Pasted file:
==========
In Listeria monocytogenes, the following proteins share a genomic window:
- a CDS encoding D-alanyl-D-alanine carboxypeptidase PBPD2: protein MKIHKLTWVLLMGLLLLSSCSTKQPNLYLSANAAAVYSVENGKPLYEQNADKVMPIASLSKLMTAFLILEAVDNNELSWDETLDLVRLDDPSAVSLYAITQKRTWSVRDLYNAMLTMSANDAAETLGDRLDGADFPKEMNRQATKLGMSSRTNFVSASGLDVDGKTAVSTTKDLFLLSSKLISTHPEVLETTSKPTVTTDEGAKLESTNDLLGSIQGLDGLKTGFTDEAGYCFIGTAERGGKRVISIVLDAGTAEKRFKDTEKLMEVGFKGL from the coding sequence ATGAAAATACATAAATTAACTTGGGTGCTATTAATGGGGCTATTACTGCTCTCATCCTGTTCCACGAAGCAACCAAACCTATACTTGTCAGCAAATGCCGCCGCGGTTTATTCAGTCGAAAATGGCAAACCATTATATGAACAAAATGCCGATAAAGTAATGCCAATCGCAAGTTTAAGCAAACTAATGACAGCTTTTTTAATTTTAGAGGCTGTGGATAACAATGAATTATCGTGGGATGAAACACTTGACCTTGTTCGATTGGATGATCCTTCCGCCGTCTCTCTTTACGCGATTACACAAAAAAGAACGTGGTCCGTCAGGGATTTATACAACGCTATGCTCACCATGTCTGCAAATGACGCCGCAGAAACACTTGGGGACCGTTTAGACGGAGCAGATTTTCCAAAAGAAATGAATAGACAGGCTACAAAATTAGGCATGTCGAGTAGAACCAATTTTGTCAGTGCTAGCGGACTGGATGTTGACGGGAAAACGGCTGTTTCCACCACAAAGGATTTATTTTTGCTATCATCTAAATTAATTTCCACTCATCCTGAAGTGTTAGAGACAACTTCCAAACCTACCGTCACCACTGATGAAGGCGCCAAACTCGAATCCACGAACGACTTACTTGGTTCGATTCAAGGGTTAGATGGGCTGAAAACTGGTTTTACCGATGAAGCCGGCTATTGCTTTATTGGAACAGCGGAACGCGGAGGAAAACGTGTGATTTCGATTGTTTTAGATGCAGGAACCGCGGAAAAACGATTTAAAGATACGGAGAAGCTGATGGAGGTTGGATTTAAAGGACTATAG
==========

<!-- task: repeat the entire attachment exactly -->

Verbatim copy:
In Listeria monocytogenes, the following proteins share a genomic window:
- a CDS encoding D-alanyl-D-alanine carboxypeptidase PBPD2: protein MKIHKLTWVLLMGLLLLSSCSTKQPNLYLSANAAAVYSVENGKPLYEQNADKVMPIASLSKLMTAFLILEAVDNNELSWDETLDLVRLDDPSAVSLYAITQKRTWSVRDLYNAMLTMSANDAAETLGDRLDGADFPKEMNRQATKLGMSSRTNFVSASGLDVDGKTAVSTTKDLFLLSSKLISTHPEVLETTSKPTVTTDEGAKLESTNDLLGSIQGLDGLKTGFTDEAGYCFIGTAERGGKRVISIVLDAGTAEKRFKDTEKLMEVGFKGL from the coding sequence ATGAAAATACATAAATTAACTTGGGTGCTATTAATGGGGCTATTACTGCTCTCATCCTGTTCCACGAAGCAACCAAACCTATACTTGTCAGCAAATGCCGCCGCGGTTTATTCAGTCGAAAATGGCAAACCATTATATGAACAAAATGCCGATAAAGTAATGCCAATCGCAAGTTTAAGCAAACTAATGACAGCTTTTTTAATTTTAGAGGCTGTGGATAACAATGAATTATCGTGGGATGAAACACTTGACCTTGTTCGATTGGATGATCCTTCCGCCGTCTCTCTTTACGCGATTACACAAAAAAGAACGTGGTCCGTCAGGGATTTATACAACGCTATGCTCACCATGTCTGCAAATGACGCCGCAGAAACACTTGGGGACCGTTTAGACGGAGCAGATTTTCCAAAAGAAATGAATAGACAGGCTACAAAATTAGGCATGTCGAGTAGAACCAATTTTGTCAGTGCTAGCGGACTGGATGTTGACGGGAAAACGGCTGTTTCCACCACAAAGGATTTATTTTTGCTATCATCTAAATTAATTTCCACTCATCCTGAAGTGTTAGAGACAACTTCCAAACCTACCGTCACCACTGATGAAGGCGCCAAACTCGAATCCACGAACGACTTACTTGGTTCGATTCAAGGGTTAGATGGGCTGAAAACTGGTTTTACCGATGAAGCCGGCTATTGCTTTATTGGAACAGCGGAACGCGGAGGAAAACGTGTGATTTCGATTGTTTTAGATGCAGGAACCGCGGAAAAACGATTTAAAGATACGGAGAAGCTGATGGAGGTTGGATTTAAAGGACTATAG